“What draws me to the Travelers is their ability to see beyond cultural norms,” the photographer Michael Joseph tells me. Lost and Found, his ongoing testament to people who live on the go, exploring the United States, will mark its ten-year anniversary this October. “It started with meeting a random stranger, then learning about the subculture, to becoming mentally engrossed in the subculture and then full-on documentation through portraiture,” he remembers.
He’s returned to the traveling commmunity again and again over the years, crossing paths with familiar faces and encountering new ones along the way. “Travelers see beyond the life that society has expected the majority to live,” Joseph says. “They see a way to explore, move, live freely, live with less and be present in life in ways that most do not. By their example, the Travelers taught me to try to live with less, set myself free from society’s expectations, be more open to new people and experiences, and explore the United States more, specifically places where I would never think to visit.”
In 2017, Michael Joseph was selected as one of the winners of the Feature Shoot Emerging Photography Awards. As we open the awards back up for entries, and as Joseph rounds the corner on the project’s decennial, with a book on the way, we caught up with him via email.
The project is now ten years old! How has it evolved over time?
“The first portrait I made for this project was simply of a stranger on a street and I didn’t know it would evolve into such a large-scale endeavor. Over time, the project became multi-layered. I first photographed a few travelers, then met many more and was able to see the inside of the subculture.
“I met their lovers, parents, and friends. I watched them grow and evolve on the road, get off the road and settle, or die. I attended memorial services and had to mourn the loss of subjects/friends I made over the years.
“In this way, the project became personal and real. I went from being along for the ride, to part of it, and then experiencing loss alongside the community. I didn’t focus so much on being a documentarian in the beginning, but realized as many Travelers passed, that it was necessary to document stories, clothing, audio, etc., as I would not be able to go back and record this information later on in some instances.”
What was your experience like after winning the Feature Shoot Emerging Photography Awards in 2017?
“The Emerging Photography Awards help me to gain exposure for the project on a large scale. Making personal work is great, but I felt like this was work that needed to be shared with a wider audience. As a photographer, one of my goals is to make the unseen seen and this exposure set the project on course to really be seen.
“These awards were a building block and one piece of the puzzle to help propel it forward, not only offering validation to the project, but the people in it. My first solo show in New York City was especially meaningful as it helped elevate the project. A print acquisition by the Houston Museum of Fine Arts was also extremely meaningful as it helped solidify this subculture as a documented American subculture. Coverage in major media channels such as VICE helped propel and expose the project even further.”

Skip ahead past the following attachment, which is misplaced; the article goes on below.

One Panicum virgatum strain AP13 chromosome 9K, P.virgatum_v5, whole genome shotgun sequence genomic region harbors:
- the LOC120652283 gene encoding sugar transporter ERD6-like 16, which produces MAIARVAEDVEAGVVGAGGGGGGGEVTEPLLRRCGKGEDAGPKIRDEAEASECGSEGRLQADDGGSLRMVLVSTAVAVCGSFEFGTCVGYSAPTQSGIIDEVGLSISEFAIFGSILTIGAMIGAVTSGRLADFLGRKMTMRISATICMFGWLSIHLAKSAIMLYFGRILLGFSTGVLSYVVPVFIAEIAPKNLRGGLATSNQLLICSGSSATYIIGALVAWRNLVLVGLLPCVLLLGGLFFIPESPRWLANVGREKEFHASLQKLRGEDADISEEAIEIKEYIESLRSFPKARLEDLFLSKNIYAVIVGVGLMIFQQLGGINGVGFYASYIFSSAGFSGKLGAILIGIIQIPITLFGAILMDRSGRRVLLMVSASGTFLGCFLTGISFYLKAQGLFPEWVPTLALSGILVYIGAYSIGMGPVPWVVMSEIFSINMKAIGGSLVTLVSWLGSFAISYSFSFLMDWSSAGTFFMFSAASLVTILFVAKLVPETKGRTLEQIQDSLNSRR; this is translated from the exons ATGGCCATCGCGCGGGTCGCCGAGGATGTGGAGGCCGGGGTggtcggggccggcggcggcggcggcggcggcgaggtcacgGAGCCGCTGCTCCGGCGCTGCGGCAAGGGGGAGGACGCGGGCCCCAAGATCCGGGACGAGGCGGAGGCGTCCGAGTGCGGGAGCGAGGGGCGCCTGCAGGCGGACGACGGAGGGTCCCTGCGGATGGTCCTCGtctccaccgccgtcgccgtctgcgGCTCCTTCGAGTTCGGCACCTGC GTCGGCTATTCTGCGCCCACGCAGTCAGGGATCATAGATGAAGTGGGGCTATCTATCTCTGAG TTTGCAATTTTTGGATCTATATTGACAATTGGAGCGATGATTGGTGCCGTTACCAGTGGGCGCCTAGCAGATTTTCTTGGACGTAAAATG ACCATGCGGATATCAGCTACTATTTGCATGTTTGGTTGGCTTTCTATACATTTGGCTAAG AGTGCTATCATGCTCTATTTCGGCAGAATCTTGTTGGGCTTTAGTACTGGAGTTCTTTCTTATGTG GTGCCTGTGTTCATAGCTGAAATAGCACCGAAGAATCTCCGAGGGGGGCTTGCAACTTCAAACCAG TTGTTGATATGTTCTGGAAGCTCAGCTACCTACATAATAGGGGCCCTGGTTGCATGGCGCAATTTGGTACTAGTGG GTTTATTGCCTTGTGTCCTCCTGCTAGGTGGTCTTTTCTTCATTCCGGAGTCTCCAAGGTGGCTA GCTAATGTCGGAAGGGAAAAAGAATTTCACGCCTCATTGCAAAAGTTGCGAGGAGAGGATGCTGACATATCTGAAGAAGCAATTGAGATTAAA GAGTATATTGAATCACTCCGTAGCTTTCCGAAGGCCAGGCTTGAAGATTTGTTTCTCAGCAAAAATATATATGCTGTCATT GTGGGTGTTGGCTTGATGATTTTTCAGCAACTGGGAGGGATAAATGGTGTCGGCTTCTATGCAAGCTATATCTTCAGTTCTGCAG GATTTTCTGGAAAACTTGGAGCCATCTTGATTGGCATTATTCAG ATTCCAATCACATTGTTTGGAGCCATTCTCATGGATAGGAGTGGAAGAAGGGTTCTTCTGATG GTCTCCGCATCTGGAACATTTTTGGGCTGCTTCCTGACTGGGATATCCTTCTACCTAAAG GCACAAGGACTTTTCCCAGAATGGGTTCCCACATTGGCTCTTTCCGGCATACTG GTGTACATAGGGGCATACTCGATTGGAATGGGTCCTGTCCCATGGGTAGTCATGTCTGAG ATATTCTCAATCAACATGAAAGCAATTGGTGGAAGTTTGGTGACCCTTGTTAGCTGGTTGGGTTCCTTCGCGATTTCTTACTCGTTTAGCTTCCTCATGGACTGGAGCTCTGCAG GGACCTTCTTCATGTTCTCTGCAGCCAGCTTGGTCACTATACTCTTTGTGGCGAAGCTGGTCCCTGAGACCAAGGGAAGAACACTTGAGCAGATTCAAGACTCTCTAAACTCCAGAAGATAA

As the project gained momentum, did you reconnect with any of the people in your photos? What was it like for them to have their stories shared far and wide?
“The nature of Travelers is to meet one another, enjoy their time together whether it be in a specific location or traveling on the rail and road, and then separate. It is likely they will find one another down the road, maybe after a short time or a long time apart. This is how their subculture is so vast and interconnected. I was able to reconnect with many of those I made portraits [of]. I keep in touch with many of them regularly through various social media channels as well. In many instances, I have made additional portraits years apart, so the physical changes are evident.
“It is easy to imagine that a mostly invisible subculture would not want to be seen, but through formal portraiture, where the environment is not evident, I ask the viewer to consider the subject as a person, rather than someone to stare at with disgust or walk by, ignored on the street. It is my hope that the portraits elevate Travelers as to command respect for them as human beings. Their stories help to add more dimension to the portraits and to help each subject to be understood. Many Travelers have thanked me personally or in writing, noting that they are proud to be photographed and portrayed with respect.”
How have you grown as a photographer since winning the awards?
“Although I was traveling and making trips to shoot for this project in a way that was unprovoked, I feel like these awards, with all the visibility, helped push me forward to make more work. As time progressed, I now felt a responsibility to continue, even in harder times, to make work and broaden the project.
“The awards helped build an audience, and I was no longer shooting for myself. I was shooting with responsibility to the Traveling community. I grew by taking my work very seriously and my trips became work (in a good way) in that I was really pushing hard to make great work with serious intention.
“One of my proudest moments actually had nothing to do with the photography itself. I was asked by one of the mothers of the deceased Travelers to help organize a memorial procession in New Orleans. It was one of those moments where I realized I was part of something bigger than just myself.”
All images © Michael Joseph